Stocks rise ahead of a busy week

Close-up of stock market board
Fawad Razaqzada
By :  ,  Market Analyst
Sentiment has improved with European stocks and US futures on the rise first thing this morning, but with much of Europe on holiday, trading volumes are naturally thin, and the macro calendar is light. Things will get busier, with the RBA, ECB and US CPI all to come later in the week. But first, Boris is Johnson, the UK Prime Minister, is facing a key vote around 18:00 to 20:00 BST today. Will the positively last or will central bank tightening and inflation concerns come back to haunt investors? 
 

BoJo unlikely to lose no-confidence vote 

 
Ahead of all that, the UK PM Bris Johnson is facing a no-confidence vote later this evening, which could prompt sharp moves in the pound and FTSE. Should Johnson lose, he will be forced to stand down as prime minister. But that requires at least 180 votes from his Conservative MPs, which may be a tall order – even if a growing number of Tories – including Jeremy Hunt – are turning their backs towards him. Indeed, with the GBP/USD and FTSE both being among the top risers in their respective fields this morning, it is clear that investors do not expect to see any surprises in the vote.  
 

China’s easing of lockdowns help sentiment 

 
For now, investors are happy that China has moved to ease Covid restrictions, reducing concerns about demand from the world’s largest economy and largest consumer of many commodities. This is why the Shanghai Composite Index closed up nearly 1.3% overnight, as investors looked to add to the gains made during May. China’s gradual re-opening has boosted industrial metals such as copper, which has helped to boost shares in basic resources.  
 

Central Bank tightening could come back to haunt investors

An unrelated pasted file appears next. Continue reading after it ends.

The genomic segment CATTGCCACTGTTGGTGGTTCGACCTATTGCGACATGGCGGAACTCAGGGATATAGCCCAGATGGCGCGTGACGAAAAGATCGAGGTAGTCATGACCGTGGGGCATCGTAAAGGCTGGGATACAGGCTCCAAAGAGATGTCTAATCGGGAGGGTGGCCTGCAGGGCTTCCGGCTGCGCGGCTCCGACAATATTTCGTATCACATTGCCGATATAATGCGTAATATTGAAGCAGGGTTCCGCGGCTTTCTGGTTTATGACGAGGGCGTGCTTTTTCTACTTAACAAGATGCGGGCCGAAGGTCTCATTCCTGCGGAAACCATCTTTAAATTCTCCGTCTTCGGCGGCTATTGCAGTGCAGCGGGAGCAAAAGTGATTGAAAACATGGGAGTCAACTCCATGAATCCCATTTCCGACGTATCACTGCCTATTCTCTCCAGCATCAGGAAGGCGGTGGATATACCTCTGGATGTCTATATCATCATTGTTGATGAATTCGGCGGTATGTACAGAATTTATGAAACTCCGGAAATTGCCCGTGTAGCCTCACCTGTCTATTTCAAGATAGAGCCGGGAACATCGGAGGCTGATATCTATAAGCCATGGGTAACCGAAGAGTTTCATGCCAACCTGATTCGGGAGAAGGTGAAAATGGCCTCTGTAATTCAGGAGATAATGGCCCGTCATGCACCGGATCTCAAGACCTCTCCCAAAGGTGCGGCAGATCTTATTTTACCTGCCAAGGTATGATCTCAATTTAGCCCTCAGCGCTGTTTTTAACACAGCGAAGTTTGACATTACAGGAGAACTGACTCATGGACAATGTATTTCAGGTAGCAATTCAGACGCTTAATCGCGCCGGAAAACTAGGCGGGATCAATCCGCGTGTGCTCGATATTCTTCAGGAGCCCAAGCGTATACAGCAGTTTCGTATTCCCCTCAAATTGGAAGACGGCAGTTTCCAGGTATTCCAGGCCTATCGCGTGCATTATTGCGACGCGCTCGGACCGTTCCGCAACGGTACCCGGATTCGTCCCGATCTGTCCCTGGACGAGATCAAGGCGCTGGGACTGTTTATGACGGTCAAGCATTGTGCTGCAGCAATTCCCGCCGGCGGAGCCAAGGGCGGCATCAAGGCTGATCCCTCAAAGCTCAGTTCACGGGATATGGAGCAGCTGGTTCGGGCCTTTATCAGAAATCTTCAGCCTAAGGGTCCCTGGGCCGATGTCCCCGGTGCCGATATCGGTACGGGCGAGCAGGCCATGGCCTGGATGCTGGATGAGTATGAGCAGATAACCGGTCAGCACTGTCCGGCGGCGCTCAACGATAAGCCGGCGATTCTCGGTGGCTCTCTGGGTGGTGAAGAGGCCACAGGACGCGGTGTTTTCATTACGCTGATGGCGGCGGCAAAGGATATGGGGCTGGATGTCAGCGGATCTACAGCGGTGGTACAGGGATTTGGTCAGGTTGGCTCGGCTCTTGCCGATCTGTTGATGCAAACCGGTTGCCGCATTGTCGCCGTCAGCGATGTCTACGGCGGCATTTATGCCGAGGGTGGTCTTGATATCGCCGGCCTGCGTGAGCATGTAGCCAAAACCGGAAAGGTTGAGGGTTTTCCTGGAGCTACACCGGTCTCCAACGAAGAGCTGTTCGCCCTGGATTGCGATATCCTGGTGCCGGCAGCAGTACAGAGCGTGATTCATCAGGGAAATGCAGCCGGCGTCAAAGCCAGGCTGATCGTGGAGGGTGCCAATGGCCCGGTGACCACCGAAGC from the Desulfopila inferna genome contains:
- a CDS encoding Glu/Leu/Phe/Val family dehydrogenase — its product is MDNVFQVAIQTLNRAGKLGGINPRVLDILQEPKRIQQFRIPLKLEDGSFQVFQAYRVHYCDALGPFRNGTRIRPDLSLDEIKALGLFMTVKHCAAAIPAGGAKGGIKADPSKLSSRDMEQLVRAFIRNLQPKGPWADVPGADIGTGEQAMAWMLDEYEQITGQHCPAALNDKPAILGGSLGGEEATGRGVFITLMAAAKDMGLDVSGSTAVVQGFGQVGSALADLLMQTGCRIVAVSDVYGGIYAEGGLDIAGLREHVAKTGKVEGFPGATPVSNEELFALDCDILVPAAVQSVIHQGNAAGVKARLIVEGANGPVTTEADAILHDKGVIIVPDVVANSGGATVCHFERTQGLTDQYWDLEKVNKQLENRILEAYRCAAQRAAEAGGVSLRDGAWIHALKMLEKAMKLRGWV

The focus is going to return to monetary policy this week, potentially weighing on optimism that has been trigged by China. So, will inflation and rate-hike concerns come back to rattle the markets?  
 
The Fed remains the most hawkish of central banks out there, although others are also catching up. On Friday we saw a stronger-than-expected US jobs data for May. The data suggests the US Federal Reserve will continue its aggressive tightening to rein in price pressures.  Speaking of which, we will US CPI to look forward to on Friday, which is going to be the key data the week. US inflation edged a little lower in April to 8.3% but it remains to be seen whether prices have peaked. If CPI doesn’t come down fast, this could keep stocks under pressure as the Fed will have to continue with its aggressive hiking until price pressures come down meaningfully. The market is fully expecting another 50-bps increase in interest rates on June 15, and another similar hike in July. In fact, Cleveland Fed President Loretta Mester said she would even back a 50-basis point hike in September if inflation has not started to fall back by then. Markets are currently 85% confident that there will be a third 50-basis-point increase in September. 
 

Focus turns to RBA and ECB 

 
Ahead of the Fed’s decision next week, we have the likes of the Reserve Bank of Australia (Tuesday) and European Central Bank (Thursday) to look forward to this week. 
 
  • RBA: The Reserve Bank of Australia lifted interest rates by 25 basis points at its last meeting, which was 10 more than expected. It is set to hike again. The main uncertainty is whether it will be a 25bp hike to 0.60% as it did in May or a 40bp increase to 0.75%, back to where the cash rate was pre pandemic and to realign with the 25bp increments it has historically moved the cash rate by. 
  • ECB: While no rate hikes are expected at the June 9 meeting, Christine Lagarde and her ECB colleagues will use this to prepare the markets for what is to come later in the summer. In July, the ECB is seen lifting the deposit rate from the current -0.5% by a quarter-point. But one thing that is almost certain is that the ECB will announce an end to bond purchases this week. It will therefore formally join global peers tightening monetary policy in the face of hot inflation.  
 
If the above central banks and inflation data this week all point towards more aggressive policy tightening then this, along with ongoing concern over the war in Ukraine, will add to investor worries and once again pressure global stocks. 
 

FTSE testing resistance 

 
Ahead of the above macro events, the FTSE has reached a key area of resistance again between 7645 to 7685ish: 
 
220606 uk100 ci
 
It is possible we could see a reversal here, but bearish speculators must wait to see that before pouncing as the FTSE has been one of the strongest among the major global indices this year. 

 

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